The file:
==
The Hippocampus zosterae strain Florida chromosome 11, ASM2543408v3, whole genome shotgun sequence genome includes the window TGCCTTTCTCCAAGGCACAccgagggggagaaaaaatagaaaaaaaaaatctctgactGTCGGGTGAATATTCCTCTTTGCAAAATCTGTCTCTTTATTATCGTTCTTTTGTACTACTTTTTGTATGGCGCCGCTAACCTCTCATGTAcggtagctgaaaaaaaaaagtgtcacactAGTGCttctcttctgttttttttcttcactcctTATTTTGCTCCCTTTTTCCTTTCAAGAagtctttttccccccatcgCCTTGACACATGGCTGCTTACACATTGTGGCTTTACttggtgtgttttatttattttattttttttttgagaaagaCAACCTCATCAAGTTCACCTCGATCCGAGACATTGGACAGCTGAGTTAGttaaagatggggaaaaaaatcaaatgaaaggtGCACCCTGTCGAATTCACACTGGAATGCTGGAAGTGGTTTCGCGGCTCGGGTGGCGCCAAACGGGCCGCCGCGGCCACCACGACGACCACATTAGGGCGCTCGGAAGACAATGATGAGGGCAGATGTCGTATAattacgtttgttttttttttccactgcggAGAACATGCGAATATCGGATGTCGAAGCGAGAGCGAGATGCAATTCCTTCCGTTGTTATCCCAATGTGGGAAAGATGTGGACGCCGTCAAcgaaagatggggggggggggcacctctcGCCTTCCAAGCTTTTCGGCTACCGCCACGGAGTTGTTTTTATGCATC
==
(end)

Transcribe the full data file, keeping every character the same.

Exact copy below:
The Hippocampus zosterae strain Florida chromosome 11, ASM2543408v3, whole genome shotgun sequence genome includes the window TGCCTTTCTCCAAGGCACAccgagggggagaaaaaatagaaaaaaaaaatctctgactGTCGGGTGAATATTCCTCTTTGCAAAATCTGTCTCTTTATTATCGTTCTTTTGTACTACTTTTTGTATGGCGCCGCTAACCTCTCATGTAcggtagctgaaaaaaaaaagtgtcacactAGTGCttctcttctgttttttttcttcactcctTATTTTGCTCCCTTTTTCCTTTCAAGAagtctttttccccccatcgCCTTGACACATGGCTGCTTACACATTGTGGCTTTACttggtgtgttttatttattttattttttttttgagaaagaCAACCTCATCAAGTTCACCTCGATCCGAGACATTGGACAGCTGAGTTAGttaaagatggggaaaaaaatcaaatgaaaggtGCACCCTGTCGAATTCACACTGGAATGCTGGAAGTGGTTTCGCGGCTCGGGTGGCGCCAAACGGGCCGCCGCGGCCACCACGACGACCACATTAGGGCGCTCGGAAGACAATGATGAGGGCAGATGTCGTATAattacgtttgttttttttttccactgcggAGAACATGCGAATATCGGATGTCGAAGCGAGAGCGAGATGCAATTCCTTCCGTTGTTATCCCAATGTGGGAAAGATGTGGACGCCGTCAAcgaaagatggggggggggggcacctctcGCCTTCCAAGCTTTTCGGCTACCGCCACGGAGTTGTTTTTATGCATC